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Glivec and Sutent shrink tumors but could also make them more aggressive and mobile


A new study suggests that cancer drugs that shrink tumors by cutting off their blood supply may end up helping them to spread.

Drugs such as Glivec and Sutent reduce the size of tumors but could also make them more aggressive and mobile, it is claimed.

A little-studied group of cells called pericytes that provide structural support to blood vessels act as “gatekeepers” to pen in cancer, scientists have discovered.

Pericytes are wiped out by some advanced cancer drugs that prevent the growth of tumor-nourishing blood vessels, the research shows.

As a result tumors find it easier to “metastasise”, or spread around the body.

Tests on mice showed that both Glivec and Sutent depleted pericytes by 70% while metastasis rates tripled.

Glivec, the brand name of the drug imatinib, and Sutent (sunitinib) have both been shown in trials to increase patient survival by a significant degree.

However, the research raises the possibility that ultimately they might help cancers become more deadly. Metastasis to vital organs such as the liver or brain is the chief reason why people die from cancer.

Tests on mice showed that both Glivec and Sutent depleted pericytes by 70 percent while metastasis rates tripled

Tests on mice showed that both Glivec and Sutent depleted pericytes by 70 percent while metastasis rates tripled

The US scientists, whose work is reported in the journal Cancer Cell, began by removing pericytes from breast cancer tumors in genetically engineered mice.

They saw a 30% decrease in tumor volumes over 25 days, but also a three-fold increase in the number of secondary tumors growing in the animals’ lungs.

“If you just looked at tumor growth, the results were good,” said lead researcher Professor Raghu Kalluri, from Harvard Medical School in Boston.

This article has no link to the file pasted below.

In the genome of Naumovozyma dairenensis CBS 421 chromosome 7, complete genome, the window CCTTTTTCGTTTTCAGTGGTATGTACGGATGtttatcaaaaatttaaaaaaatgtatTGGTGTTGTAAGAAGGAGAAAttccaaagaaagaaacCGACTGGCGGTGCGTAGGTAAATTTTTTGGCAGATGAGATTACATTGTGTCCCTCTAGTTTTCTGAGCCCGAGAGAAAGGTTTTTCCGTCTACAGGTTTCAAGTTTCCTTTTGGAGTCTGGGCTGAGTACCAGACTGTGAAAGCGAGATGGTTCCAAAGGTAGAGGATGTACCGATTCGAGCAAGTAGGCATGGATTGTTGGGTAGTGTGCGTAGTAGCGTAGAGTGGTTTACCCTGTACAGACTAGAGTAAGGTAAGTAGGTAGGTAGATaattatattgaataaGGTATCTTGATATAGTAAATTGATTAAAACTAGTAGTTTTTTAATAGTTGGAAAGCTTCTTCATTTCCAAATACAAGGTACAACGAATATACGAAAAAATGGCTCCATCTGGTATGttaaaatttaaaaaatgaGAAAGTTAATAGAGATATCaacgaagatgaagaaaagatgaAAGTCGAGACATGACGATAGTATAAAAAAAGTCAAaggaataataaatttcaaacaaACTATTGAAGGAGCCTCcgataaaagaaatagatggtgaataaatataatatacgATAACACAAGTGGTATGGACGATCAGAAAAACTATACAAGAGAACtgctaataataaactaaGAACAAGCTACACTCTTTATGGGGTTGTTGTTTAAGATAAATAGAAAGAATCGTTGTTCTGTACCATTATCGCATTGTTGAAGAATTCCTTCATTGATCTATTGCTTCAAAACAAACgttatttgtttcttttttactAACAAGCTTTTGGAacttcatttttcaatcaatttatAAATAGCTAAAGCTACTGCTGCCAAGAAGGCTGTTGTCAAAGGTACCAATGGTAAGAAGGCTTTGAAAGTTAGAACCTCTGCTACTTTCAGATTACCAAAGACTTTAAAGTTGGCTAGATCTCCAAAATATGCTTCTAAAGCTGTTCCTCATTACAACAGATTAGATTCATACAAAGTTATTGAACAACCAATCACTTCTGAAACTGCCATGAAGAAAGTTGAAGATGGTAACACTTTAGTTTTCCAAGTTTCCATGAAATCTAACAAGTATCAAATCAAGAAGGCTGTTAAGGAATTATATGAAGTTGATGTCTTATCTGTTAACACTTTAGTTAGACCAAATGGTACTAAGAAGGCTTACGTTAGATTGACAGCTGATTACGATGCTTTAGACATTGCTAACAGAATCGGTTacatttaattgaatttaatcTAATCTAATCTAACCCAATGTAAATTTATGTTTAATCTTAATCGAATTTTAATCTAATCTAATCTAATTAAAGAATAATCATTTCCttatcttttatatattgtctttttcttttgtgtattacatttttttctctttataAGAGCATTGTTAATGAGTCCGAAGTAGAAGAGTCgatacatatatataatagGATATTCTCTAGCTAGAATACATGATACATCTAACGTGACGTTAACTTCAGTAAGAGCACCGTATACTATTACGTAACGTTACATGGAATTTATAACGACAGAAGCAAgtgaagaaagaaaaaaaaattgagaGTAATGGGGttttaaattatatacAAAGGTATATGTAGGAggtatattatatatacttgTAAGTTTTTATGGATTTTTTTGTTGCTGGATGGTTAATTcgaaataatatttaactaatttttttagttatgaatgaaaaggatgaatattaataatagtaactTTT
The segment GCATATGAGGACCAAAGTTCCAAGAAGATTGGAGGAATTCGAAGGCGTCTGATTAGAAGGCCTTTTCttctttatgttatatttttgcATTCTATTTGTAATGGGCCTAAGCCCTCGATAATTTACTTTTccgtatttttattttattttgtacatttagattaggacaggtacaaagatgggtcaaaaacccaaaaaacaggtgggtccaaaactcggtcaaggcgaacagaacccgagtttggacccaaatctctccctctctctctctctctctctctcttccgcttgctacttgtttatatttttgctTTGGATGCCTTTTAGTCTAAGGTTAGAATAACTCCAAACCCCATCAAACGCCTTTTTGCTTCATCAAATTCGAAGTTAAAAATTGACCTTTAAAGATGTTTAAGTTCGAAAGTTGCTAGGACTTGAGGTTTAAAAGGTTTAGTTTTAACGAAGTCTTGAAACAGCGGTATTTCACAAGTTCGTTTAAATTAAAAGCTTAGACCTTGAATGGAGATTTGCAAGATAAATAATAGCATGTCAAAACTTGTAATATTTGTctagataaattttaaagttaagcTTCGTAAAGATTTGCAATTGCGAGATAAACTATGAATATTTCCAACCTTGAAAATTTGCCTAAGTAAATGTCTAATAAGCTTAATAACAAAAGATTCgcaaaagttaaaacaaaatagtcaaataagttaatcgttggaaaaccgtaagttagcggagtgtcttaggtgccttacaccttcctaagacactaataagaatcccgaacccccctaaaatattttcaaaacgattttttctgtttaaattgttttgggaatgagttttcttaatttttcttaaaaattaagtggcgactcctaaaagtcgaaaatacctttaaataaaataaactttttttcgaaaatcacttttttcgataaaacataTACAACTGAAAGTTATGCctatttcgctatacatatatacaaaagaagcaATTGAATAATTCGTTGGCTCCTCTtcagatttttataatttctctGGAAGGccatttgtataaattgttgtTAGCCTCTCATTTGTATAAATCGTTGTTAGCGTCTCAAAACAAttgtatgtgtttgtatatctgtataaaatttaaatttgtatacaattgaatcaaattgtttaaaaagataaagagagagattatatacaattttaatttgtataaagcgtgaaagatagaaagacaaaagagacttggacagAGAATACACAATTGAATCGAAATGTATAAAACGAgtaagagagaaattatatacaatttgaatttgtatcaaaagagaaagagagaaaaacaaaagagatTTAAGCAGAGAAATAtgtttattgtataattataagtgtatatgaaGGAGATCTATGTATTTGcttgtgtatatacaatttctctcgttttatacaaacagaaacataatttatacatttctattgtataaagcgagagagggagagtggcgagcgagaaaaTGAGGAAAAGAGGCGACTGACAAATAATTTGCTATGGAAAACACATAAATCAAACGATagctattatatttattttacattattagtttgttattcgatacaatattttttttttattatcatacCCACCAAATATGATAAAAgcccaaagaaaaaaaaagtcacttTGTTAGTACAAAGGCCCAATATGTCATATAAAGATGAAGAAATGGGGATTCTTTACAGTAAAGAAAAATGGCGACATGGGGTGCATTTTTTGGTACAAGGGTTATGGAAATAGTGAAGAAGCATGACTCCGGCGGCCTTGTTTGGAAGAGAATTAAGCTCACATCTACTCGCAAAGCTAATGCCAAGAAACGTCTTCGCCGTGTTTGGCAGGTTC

“But when you looked at the whole picture, inhibiting tumor vessels was not controlling cancer progression. The cancer was, in fact, spreading.”

A closer look revealed a five-fold percentage increase in oxygen-starved “hypoxic” areas in tumors lacking pericytes.

Cancer cells respond to oxygen deprivation by launching genetic survival programmes, said Prof. Raghu Kalluri. They become more mobile, passing through leaky blood vessel walls, and begin to behave like treatment-resistant stem cells.

Smaller tumors appeared to be shedding more cancer cells into the blood than larger tumors with a good supply of pericytes, the study showed.

The next step was to conduct experiments with Glivec and Sutent.


Glivec works through a number of pathways, one of which is to target a blood vessel growth-promoting protein called PDGFR beta. Sutent also targets PDGFR beta as well as a range of other growth-promoters called VEGFR proteins.

Mice with primary tumors were treated with both drugs. The same result was found: with the loss of pericytes, metastasis increased three-fold.

“We showed that a big tumor with good pericyte coverage is less metastatic than a smaller tumour of the same type with less pericyte coverage,” said Prof. Raghu Kalluri.

To see how relevant the findings were to patients, the scientists went on to examine 130 human breast cancer samples.

Samples with low numbers of pericytes in tumor blood vessel networks correlated with the most deeply invasive cancers, distant cancer spread, and five and 10-year survival rates lower than 20%.

Some assumptions about cancer must now be revisited, Prof. Raghu Kalluri believes.

“We must go back and audit the tumor and find out which cells play a protective role versus which cells promote growth and aggression,” Prof. Raghu Kalluri said.

“Not everything is black and white. There are some cells inside a tumor that are actually good in certain contexts.”